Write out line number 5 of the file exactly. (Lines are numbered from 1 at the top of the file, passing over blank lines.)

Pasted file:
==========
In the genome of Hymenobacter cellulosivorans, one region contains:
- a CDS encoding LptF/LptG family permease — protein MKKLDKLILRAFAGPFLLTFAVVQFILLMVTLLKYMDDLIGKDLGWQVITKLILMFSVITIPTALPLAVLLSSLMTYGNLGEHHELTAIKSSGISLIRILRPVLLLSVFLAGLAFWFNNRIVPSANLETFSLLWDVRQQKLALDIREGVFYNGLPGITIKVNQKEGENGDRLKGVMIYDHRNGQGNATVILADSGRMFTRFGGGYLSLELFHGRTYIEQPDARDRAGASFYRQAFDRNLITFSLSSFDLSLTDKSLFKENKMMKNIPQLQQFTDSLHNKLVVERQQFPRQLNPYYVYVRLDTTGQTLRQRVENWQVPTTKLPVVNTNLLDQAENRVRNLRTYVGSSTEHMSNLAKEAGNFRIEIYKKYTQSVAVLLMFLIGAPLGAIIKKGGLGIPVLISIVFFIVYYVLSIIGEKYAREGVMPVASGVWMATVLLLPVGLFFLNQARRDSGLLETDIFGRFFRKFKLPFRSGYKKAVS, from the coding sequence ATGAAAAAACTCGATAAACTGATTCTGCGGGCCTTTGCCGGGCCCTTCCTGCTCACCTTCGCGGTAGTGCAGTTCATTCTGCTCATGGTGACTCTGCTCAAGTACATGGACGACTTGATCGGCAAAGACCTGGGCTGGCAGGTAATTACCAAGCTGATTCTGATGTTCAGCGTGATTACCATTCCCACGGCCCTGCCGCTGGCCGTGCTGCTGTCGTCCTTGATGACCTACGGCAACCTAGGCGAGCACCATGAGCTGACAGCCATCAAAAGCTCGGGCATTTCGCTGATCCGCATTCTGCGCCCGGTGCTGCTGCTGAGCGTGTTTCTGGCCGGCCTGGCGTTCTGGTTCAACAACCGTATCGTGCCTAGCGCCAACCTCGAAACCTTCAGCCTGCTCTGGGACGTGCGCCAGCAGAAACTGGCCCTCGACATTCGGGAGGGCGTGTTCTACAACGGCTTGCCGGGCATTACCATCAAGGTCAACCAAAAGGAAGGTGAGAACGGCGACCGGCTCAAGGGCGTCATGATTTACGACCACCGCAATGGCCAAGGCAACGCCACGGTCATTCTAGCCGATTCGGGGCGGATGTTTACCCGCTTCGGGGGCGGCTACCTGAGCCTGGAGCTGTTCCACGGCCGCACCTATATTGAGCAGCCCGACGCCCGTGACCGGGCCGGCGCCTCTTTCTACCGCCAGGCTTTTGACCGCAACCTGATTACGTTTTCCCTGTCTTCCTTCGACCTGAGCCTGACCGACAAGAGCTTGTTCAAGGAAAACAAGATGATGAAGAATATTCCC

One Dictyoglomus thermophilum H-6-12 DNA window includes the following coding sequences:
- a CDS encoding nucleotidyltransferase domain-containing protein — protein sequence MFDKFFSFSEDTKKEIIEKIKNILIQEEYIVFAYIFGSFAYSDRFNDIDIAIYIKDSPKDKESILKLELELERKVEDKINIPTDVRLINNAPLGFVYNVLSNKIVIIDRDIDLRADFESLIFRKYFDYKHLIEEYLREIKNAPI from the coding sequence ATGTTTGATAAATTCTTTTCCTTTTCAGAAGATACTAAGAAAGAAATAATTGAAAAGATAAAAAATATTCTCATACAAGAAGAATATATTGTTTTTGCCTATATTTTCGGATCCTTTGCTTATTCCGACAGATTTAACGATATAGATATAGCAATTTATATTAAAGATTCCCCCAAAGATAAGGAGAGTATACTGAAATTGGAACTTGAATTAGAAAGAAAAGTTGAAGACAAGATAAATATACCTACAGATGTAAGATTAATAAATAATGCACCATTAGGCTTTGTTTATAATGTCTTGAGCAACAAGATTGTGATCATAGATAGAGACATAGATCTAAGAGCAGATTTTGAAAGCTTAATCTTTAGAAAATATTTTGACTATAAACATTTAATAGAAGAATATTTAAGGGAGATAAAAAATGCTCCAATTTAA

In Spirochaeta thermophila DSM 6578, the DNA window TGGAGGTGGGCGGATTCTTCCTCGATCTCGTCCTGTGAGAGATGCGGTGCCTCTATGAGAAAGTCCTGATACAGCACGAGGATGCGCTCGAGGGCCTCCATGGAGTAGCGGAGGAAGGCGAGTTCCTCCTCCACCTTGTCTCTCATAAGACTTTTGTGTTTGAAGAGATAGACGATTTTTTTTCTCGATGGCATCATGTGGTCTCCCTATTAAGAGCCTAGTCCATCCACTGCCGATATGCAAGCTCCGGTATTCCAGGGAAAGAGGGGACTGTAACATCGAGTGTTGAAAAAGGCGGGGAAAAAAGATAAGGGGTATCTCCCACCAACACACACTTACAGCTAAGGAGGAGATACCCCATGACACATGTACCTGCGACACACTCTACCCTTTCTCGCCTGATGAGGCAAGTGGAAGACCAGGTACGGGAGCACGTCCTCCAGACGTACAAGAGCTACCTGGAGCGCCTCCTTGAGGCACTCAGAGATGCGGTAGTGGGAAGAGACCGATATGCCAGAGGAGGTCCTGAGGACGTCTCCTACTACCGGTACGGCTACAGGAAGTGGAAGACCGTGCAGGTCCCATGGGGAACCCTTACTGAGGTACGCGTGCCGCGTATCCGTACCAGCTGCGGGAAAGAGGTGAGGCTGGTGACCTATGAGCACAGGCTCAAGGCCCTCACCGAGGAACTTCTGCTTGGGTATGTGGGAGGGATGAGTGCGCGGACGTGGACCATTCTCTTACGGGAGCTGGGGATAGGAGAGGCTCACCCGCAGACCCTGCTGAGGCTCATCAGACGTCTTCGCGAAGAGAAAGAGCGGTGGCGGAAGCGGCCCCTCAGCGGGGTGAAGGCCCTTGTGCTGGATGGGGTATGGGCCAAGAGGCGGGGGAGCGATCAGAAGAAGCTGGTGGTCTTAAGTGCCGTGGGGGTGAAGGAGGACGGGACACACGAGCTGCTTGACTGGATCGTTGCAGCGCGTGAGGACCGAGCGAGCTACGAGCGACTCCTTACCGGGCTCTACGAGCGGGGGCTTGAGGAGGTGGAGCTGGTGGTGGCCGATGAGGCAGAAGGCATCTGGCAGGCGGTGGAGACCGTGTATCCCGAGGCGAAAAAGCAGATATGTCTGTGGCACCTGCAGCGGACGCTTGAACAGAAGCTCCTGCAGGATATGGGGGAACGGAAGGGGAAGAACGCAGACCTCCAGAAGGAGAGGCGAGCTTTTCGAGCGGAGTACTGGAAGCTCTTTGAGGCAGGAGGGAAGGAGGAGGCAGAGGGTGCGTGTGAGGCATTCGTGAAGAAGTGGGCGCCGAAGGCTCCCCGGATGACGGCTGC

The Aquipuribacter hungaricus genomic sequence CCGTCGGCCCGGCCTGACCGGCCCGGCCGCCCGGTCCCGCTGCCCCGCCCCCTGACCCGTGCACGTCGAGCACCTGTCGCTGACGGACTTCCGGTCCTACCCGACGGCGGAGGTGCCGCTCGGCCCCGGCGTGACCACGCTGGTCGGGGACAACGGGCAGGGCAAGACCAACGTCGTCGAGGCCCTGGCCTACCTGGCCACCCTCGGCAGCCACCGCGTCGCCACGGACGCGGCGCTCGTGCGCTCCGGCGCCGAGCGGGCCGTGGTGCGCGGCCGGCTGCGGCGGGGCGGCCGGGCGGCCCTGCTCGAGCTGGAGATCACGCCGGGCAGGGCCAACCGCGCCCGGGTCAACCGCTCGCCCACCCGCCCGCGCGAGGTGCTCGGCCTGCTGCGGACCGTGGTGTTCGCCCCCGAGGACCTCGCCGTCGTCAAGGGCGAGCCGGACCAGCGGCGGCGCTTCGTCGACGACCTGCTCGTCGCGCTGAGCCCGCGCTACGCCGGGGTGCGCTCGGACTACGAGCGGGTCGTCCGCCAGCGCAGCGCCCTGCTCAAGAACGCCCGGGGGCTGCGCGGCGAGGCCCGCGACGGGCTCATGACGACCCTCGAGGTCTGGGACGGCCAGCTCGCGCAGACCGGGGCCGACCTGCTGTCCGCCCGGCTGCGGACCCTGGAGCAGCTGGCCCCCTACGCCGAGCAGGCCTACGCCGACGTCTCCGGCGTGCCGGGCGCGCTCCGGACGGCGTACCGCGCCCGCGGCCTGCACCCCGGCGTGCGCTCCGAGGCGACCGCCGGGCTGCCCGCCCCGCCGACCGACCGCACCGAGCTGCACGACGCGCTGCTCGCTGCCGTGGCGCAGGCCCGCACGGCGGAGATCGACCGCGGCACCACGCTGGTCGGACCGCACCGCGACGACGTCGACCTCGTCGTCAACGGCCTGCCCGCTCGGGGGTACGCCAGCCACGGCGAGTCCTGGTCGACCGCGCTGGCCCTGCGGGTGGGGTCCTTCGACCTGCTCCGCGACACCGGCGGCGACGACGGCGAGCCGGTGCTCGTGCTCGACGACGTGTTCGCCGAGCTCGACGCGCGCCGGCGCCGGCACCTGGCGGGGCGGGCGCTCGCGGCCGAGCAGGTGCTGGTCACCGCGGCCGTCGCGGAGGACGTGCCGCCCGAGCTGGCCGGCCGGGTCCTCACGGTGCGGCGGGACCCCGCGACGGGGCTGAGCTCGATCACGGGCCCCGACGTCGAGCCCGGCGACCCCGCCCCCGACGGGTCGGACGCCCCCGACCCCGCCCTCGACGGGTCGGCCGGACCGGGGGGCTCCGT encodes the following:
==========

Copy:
In Spirochaeta thermophila DSM 6578, the DNA window TGGAGGTGGGCGGATTCTTCCTCGATCTCGTCCTGTGAGAGATGCGGTGCCTCTATGAGAAAGTCCTGATACAGCACGAGGATGCGCTCGAGGGCCTCCATGGAGTAGCGGAGGAAGGCGAGTTCCTCCTCCACCTTGTCTCTCATAAGACTTTTGTGTTTGAAGAGATAGACGATTTTTTTTCTCGATGGCATCATGTGGTCTCCCTATTAAGAGCCTAGTCCATCCACTGCCGATATGCAAGCTCCGGTATTCCAGGGAAAGAGGGGACTGTAACATCGAGTGTTGAAAAAGGCGGGGAAAAAAGATAAGGGGTATCTCCCACCAACACACACTTACAGCTAAGGAGGAGATACCCCATGACACATGTACCTGCGACACACTCTACCCTTTCTCGCCTGATGAGGCAAGTGGAAGACCAGGTACGGGAGCACGTCCTCCAGACGTACAAGAGCTACCTGGAGCGCCTCCTTGAGGCACTCAGAGATGCGGTAGTGGGAAGAGACCGATATGCCAGAGGAGGTCCTGAGGACGTCTCCTACTACCGGTACGGCTACAGGAAGTGGAAGACCGTGCAGGTCCCATGGGGAACCCTTACTGAGGTACGCGTGCCGCGTATCCGTACCAGCTGCGGGAAAGAGGTGAGGCTGGTGACCTATGAGCACAGGCTCAAGGCCCTCACCGAGGAACTTCTGCTTGGGTATGTGGGAGGGATGAGTGCGCGGACGTGGACCATTCTCTTACGGGAGCTGGGGATAGGAGAGGCTCACCCGCAGACCCTGCTGAGGCTCATCAGACGTCTTCGCGAAGAGAAAGAGCGGTGGCGGAAGCGGCCCCTCAGCGGGGTGAAGGCCCTTGTGCTGGATGGGGTATGGGCCAAGAGGCGGGGGAGCGATCAGAAGAAGCTGGTGGTCTTAAGTGCCGTGGGGGTGAAGGAGGACGGGACACACGAGCTGCTTGACTGGATCGTTGCAGCGCGTGAGGACCGAGCGAGCTACGAGCGACTCCTTACCGGGCTCTACGAGCGGGGGCTTGAGGAGGTGGAGCTGGTGGTGGCCGATGAGGCAGAAGGCATCTGGCAGGCGGTGGAGACCGTGTATCCCGAGGCGAAAAAGCAGATATGTCTGTGGCACCTGCAGCGGACGCTTGAACAGAAGCTCCTGCAGGATATGGGGGAACGGAAGGGGAAGAACGCAGACCTCCAGAAGGAGAGGCGAGCTTTTCGAGCGGAGTACTGGAAGCTCTTTGAGGCAGGAGGGAAGGAGGAGGCAGAGGGTGCGTGTGAGGCATTCGTGAAGAAGTGGGCGCCGAAGGCTCCCCGGATGACGGCTGC